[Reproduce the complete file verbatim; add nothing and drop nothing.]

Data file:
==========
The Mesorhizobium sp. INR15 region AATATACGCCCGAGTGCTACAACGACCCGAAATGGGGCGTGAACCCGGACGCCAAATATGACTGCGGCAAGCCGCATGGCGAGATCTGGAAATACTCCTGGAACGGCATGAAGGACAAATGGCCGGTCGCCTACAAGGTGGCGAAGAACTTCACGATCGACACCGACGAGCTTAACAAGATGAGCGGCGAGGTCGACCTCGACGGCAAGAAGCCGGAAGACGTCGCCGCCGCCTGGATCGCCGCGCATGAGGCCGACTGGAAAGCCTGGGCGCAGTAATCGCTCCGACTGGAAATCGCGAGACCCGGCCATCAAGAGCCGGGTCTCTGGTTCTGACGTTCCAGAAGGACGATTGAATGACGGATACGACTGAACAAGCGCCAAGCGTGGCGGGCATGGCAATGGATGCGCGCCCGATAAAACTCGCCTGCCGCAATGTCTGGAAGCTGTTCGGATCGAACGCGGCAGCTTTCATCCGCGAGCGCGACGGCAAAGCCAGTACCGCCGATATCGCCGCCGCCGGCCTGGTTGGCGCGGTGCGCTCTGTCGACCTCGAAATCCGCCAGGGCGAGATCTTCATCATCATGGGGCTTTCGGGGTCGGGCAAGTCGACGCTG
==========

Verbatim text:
The Mesorhizobium sp. INR15 region AATATACGCCCGAGTGCTACAACGACCCGAAATGGGGCGTGAACCCGGACGCCAAATATGACTGCGGCAAGCCGCATGGCGAGATCTGGAAATACTCCTGGAACGGCATGAAGGACAAATGGCCGGTCGCCTACAAGGTGGCGAAGAACTTCACGATCGACACCGACGAGCTTAACAAGATGAGCGGCGAGGTCGACCTCGACGGCAAGAAGCCGGAAGACGTCGCCGCCGCCTGGATCGCCGCGCATGAGGCCGACTGGAAAGCCTGGGCGCAGTAATCGCTCCGACTGGAAATCGCGAGACCCGGCCATCAAGAGCCGGGTCTCTGGTTCTGACGTTCCAGAAGGACGATTGAATGACGGATACGACTGAACAAGCGCCAAGCGTGGCGGGCATGGCAATGGATGCGCGCCCGATAAAACTCGCCTGCCGCAATGTCTGGAAGCTGTTCGGATCGAACGCGGCAGCTTTCATCCGCGAGCGCGACGGCAAAGCCAGTACCGCCGATATCGCCGCCGCCGGCCTGGTTGGCGCGGTGCGCTCTGTCGACCTCGAAATCCGCCAGGGCGAGATCTTCATCATCATGGGGCTTTCGGGGTCGGGCAAGTCGACGCTG